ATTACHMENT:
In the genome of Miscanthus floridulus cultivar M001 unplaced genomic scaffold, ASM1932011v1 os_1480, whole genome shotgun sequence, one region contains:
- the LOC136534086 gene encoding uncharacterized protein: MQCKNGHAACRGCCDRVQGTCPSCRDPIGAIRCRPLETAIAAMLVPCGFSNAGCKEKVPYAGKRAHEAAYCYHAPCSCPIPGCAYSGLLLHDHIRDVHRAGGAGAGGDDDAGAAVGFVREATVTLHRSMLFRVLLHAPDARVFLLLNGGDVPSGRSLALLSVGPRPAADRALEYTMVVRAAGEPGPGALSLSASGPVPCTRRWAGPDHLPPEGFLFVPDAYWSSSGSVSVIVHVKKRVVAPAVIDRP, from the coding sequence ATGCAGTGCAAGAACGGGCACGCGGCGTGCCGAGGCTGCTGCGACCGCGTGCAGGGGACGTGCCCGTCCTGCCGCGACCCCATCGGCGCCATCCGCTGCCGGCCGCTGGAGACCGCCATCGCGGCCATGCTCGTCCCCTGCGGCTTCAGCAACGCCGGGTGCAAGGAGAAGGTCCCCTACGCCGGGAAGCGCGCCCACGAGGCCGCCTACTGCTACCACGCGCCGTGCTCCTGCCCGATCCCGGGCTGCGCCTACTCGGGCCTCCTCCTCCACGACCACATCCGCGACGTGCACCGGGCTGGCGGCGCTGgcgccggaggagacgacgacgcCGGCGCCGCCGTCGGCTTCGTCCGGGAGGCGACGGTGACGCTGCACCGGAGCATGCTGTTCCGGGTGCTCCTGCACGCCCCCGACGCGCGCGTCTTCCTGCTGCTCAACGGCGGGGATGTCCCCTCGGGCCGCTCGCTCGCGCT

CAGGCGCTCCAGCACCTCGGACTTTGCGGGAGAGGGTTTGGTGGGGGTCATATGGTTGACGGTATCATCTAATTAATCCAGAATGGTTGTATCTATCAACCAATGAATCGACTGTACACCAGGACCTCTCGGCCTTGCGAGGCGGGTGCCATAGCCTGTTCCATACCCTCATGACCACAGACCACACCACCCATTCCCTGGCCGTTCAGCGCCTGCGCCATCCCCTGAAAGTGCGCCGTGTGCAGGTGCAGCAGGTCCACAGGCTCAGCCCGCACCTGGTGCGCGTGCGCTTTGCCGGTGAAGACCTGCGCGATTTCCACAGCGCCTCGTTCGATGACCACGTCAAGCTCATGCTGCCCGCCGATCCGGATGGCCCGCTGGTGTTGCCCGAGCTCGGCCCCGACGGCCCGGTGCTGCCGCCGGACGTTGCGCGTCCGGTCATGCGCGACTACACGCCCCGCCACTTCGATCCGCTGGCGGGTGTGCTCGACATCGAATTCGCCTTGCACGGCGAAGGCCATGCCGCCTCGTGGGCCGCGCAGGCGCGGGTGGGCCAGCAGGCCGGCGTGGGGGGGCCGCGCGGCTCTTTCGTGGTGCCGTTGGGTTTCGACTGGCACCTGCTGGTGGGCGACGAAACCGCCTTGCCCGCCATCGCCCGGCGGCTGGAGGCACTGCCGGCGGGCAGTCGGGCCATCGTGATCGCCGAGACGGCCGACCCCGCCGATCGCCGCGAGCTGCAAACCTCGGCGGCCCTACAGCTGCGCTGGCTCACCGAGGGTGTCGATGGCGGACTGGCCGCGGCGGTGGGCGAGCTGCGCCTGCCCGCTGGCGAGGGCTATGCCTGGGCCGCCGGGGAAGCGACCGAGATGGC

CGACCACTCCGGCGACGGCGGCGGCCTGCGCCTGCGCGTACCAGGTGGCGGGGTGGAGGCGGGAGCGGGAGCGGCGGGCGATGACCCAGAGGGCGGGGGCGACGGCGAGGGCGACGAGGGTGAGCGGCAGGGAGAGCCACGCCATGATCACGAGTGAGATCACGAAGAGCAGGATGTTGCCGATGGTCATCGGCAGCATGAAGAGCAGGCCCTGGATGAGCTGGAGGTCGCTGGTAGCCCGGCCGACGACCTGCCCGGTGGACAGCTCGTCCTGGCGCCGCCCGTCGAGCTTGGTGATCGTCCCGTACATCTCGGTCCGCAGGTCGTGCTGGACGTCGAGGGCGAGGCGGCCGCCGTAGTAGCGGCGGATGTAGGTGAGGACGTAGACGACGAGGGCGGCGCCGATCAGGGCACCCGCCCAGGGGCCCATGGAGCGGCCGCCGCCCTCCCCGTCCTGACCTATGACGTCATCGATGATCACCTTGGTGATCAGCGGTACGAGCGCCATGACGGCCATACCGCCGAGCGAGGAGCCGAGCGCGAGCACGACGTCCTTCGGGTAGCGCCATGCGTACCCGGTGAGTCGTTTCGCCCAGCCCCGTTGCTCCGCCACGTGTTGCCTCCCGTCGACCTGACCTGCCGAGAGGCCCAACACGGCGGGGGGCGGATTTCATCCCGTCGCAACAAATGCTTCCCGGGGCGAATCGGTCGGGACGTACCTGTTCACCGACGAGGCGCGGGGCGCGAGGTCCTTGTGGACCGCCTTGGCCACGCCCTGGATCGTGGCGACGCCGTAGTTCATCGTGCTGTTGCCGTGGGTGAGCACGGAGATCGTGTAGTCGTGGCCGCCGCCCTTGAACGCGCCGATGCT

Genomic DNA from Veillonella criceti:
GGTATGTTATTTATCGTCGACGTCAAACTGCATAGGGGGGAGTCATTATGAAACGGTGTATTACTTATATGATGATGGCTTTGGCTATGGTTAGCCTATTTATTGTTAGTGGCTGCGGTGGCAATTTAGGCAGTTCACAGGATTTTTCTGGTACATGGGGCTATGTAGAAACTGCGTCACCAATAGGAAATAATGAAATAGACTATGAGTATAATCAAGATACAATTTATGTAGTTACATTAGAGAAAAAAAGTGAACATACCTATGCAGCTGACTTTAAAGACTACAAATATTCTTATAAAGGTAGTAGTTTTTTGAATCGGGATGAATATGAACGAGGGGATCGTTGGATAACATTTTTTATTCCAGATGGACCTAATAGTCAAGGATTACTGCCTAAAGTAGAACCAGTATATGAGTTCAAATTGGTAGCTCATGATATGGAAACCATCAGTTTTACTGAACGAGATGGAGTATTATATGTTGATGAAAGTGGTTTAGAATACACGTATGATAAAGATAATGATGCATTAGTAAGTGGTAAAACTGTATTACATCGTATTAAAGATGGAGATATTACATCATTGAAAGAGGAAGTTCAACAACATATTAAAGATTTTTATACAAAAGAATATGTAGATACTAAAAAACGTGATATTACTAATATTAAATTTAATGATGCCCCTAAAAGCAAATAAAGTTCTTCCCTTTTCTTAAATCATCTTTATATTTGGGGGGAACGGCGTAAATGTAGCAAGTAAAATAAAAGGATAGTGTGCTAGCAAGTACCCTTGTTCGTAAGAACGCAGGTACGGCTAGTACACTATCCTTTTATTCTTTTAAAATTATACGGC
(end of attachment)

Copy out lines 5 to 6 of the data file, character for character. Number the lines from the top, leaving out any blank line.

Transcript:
Genomic DNA from Veillonella criceti:
GGTATGTTATTTATCGTCGACGTCAAACTGCATAGGGGGGAGTCATTATGAAACGGTGTATTACTTATATGATGATGGCTTTGGCTATGGTTAGCCTATTTATTGTTAGTGGCTGCGGTGGCAATTTAGGCAGTTCACAGGATTTTTCTGGTACATGGGGCTATGTAGAAACTGCGTCACCAATAGGAAATAATGAAATAGACTATGAGTATAATCAAGATACAATTTATGTAGTTACATTAGAGAAAAAAAGTGAACATACCTATGCAGCTGACTTTAAAGACTACAAATATTCTTATAAAGGTAGTAGTTTTTTGAATCGGGATGAATATGAACGAGGGGATCGTTGGATAACATTTTTTATTCCAGATGGACCTAATAGTCAAGGATTACTGCCTAAAGTAGAACCAGTATATGAGTTCAAATTGGTAGCTCATGATATGGAAACCATCAGTTTTACTGAACGAGATGGAGTATTATATGTTGATGAAAGTGGTTTAGAATACACGTATGATAAAGATAATGATGCATTAGTAAGTGGTAAAACTGTATTACATCGTATTAAAGATGGAGATATTACATCATTGAAAGAGGAAGTTCAACAACATATTAAAGATTTTTATACAAAAGAATATGTAGATACTAAAAAACGTGATATTACTAATATTAAATTTAATGATGCCCCTAAAAGCAAATAAAGTTCTTCCCTTTTCTTAAATCATCTTTATATTTGGGGGGAACGGCGTAAATGTAGCAAGTAAAATAAAAGGATAGTGTGCTAGCAAGTACCCTTGTTCGTAAGAACGCAGGTACGGCTAGTACACTATCCTTTTATTCTTTTAAAATTATACGGC